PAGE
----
The power of breathing on our well-being

Breathing properly is not all that simple. Our bodies are designed for optimal breathing, but our emotions are powerfully tied to the act. When an individual maintains a rapid respiratory rate, which is synonymous with stress or anxiety, the emotion in question is prolonged. And yet we are the only living species capable of acting on respiratory frequency and amplitude. The objective in the case described is to lower one’s respiratory frequency in order to reduce stress.

Breathe well to better nourish your body

Proper breathing does more than help regulate our emotions. It also has a direct effect on our health. In practical terms, the oxygen in the air we take in nourishes our red blood cells and is distributed to our organs and tissues. When oxygen intake is at its best, our bodies are better nourished.

Improved regulation of the cardiovascular system, lower blood pressure, strengthening of the immune defences – so many benefits generated simply by breathing better!

How to improve your breathing?

Most of all, avoid disrupting your breathing pattern from one day to the next. The first step consists of becoming conscious of the way you breathe. The best way to do this is to lie on your back and feel the movement in your diaphragm – the muscle that separates the thorax, or chest, from the abdomen and rib cage – while inhaling and exhaling.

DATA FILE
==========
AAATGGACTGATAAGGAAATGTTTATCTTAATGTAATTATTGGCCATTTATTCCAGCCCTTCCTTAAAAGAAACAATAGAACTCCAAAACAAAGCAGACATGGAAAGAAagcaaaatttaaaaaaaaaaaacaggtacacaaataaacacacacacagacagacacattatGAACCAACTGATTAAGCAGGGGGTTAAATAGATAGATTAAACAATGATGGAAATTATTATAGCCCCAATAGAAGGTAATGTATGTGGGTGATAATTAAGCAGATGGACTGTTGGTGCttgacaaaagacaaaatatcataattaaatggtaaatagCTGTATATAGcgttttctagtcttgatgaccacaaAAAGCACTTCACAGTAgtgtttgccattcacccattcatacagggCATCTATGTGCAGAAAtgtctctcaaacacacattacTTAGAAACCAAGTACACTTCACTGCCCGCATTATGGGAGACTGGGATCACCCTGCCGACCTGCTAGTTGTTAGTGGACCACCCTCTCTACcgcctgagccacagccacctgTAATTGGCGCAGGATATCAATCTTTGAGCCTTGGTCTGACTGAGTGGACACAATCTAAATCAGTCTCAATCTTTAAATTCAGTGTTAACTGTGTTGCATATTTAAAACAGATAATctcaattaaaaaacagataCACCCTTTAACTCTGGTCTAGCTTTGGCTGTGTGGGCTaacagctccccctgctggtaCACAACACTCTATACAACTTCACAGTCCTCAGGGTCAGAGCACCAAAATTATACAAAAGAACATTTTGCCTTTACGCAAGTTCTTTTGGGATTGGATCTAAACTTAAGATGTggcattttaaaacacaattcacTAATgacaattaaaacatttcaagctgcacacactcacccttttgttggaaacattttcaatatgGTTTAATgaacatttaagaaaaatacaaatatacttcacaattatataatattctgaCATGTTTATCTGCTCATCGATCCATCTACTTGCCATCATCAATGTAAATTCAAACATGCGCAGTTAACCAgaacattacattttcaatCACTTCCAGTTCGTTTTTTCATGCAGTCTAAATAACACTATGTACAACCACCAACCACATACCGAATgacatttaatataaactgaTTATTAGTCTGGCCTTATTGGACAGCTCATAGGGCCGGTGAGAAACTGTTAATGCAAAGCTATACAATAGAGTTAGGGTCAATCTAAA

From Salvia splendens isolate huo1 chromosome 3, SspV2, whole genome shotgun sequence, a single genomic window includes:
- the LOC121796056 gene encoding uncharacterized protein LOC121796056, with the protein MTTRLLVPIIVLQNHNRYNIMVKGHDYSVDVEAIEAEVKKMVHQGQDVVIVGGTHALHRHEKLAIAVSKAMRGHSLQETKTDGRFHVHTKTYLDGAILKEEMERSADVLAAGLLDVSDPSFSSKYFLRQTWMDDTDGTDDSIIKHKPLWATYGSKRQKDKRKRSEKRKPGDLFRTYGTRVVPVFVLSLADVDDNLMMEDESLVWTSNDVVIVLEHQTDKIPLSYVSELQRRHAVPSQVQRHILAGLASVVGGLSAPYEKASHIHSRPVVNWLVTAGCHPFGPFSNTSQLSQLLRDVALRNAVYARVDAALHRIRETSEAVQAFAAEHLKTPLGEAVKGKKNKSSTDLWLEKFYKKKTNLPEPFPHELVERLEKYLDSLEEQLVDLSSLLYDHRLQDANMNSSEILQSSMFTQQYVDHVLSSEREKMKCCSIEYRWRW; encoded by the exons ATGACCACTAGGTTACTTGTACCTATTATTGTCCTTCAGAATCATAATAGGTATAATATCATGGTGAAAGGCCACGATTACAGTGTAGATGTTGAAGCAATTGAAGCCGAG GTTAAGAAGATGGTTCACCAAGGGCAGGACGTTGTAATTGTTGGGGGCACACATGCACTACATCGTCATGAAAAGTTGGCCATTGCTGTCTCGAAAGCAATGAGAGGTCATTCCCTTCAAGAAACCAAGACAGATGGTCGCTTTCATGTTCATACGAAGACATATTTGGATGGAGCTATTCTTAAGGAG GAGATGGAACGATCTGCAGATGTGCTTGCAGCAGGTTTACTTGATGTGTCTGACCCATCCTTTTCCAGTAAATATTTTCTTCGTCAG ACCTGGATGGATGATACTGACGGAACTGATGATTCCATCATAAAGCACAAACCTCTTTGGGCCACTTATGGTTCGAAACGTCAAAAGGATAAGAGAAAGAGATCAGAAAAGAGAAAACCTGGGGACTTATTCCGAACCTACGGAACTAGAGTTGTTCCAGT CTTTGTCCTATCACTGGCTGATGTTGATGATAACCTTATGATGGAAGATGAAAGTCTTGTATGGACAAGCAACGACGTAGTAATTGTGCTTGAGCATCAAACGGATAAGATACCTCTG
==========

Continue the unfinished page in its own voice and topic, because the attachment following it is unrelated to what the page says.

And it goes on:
For most of us, breathing properly means inhaling deeply without worrying about exhaling. As a result, we tend to breathe too rapidly when we inhale a substantial amount of air. During inhalation, the body is stimulated, while during exhalation, it is soothed. For optimal breathing, the back should be straight while following the natural curves of the nape of the neck and the lower spine. Once you achieve the correct posture, breathe through your nose. Be conscious of the cool air you take in during inhalation and the warm air you expel during exhalation. The emphasis should be placed on exhaling, which you should prolong as much as possible, without forcing.

Proper exhalation helps eliminate toxins from the body and also has an analgesic effect. Again, be careful not to breathe too rapidly, because this will cause the carbon dioxide to be released too quickly, raising the acidity level in the blood and increasing muscle contractions. 

Devoting a few minutes each day to improving our breathing is therefore a very good exercise in view of its many positive effects on our physical and emotional well-being.